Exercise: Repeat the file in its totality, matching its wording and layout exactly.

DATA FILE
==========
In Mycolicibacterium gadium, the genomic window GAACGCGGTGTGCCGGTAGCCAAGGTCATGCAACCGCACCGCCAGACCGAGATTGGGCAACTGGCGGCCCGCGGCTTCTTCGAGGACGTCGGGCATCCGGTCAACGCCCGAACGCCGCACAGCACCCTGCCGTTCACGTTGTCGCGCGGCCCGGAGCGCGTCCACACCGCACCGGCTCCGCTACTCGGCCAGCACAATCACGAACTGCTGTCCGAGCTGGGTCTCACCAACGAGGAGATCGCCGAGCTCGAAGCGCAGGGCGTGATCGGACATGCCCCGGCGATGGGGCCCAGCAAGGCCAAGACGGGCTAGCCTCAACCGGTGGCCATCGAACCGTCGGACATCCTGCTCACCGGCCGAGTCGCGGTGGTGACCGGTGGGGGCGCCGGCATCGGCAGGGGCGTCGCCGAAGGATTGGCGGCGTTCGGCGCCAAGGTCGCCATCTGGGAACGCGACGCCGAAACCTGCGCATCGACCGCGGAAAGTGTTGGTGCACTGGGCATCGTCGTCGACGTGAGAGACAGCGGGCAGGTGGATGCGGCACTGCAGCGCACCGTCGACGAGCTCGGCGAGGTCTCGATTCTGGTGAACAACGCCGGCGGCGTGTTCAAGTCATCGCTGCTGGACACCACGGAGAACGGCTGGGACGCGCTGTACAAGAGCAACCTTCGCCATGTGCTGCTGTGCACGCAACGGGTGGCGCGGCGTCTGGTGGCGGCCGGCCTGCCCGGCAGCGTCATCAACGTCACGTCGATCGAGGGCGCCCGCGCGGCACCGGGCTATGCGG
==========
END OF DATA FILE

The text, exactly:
In Mycolicibacterium gadium, the genomic window GAACGCGGTGTGCCGGTAGCCAAGGTCATGCAACCGCACCGCCAGACCGAGATTGGGCAACTGGCGGCCCGCGGCTTCTTCGAGGACGTCGGGCATCCGGTCAACGCCCGAACGCCGCACAGCACCCTGCCGTTCACGTTGTCGCGCGGCCCGGAGCGCGTCCACACCGCACCGGCTCCGCTACTCGGCCAGCACAATCACGAACTGCTGTCCGAGCTGGGTCTCACCAACGAGGAGATCGCCGAGCTCGAAGCGCAGGGCGTGATCGGACATGCCCCGGCGATGGGGCCCAGCAAGGCCAAGACGGGCTAGCCTCAACCGGTGGCCATCGAACCGTCGGACATCCTGCTCACCGGCCGAGTCGCGGTGGTGACCGGTGGGGGCGCCGGCATCGGCAGGGGCGTCGCCGAAGGATTGGCGGCGTTCGGCGCCAAGGTCGCCATCTGGGAACGCGACGCCGAAACCTGCGCATCGACCGCGGAAAGTGTTGGTGCACTGGGCATCGTCGTCGACGTGAGAGACAGCGGGCAGGTGGATGCGGCACTGCAGCGCACCGTCGACGAGCTCGGCGAGGTCTCGATTCTGGTGAACAACGCCGGCGGCGTGTTCAAGTCATCGCTGCTGGACACCACGGAGAACGGCTGGGACGCGCTGTACAAGAGCAACCTTCGCCATGTGCTGCTGTGCACGCAACGGGTGGCGCGGCGTCTGGTGGCGGCCGGCCTGCCCGGCAGCGTCATCAACGTCACGTCGATCGAGGGCGCCCGCGCGGCACCGGGCTATGCGG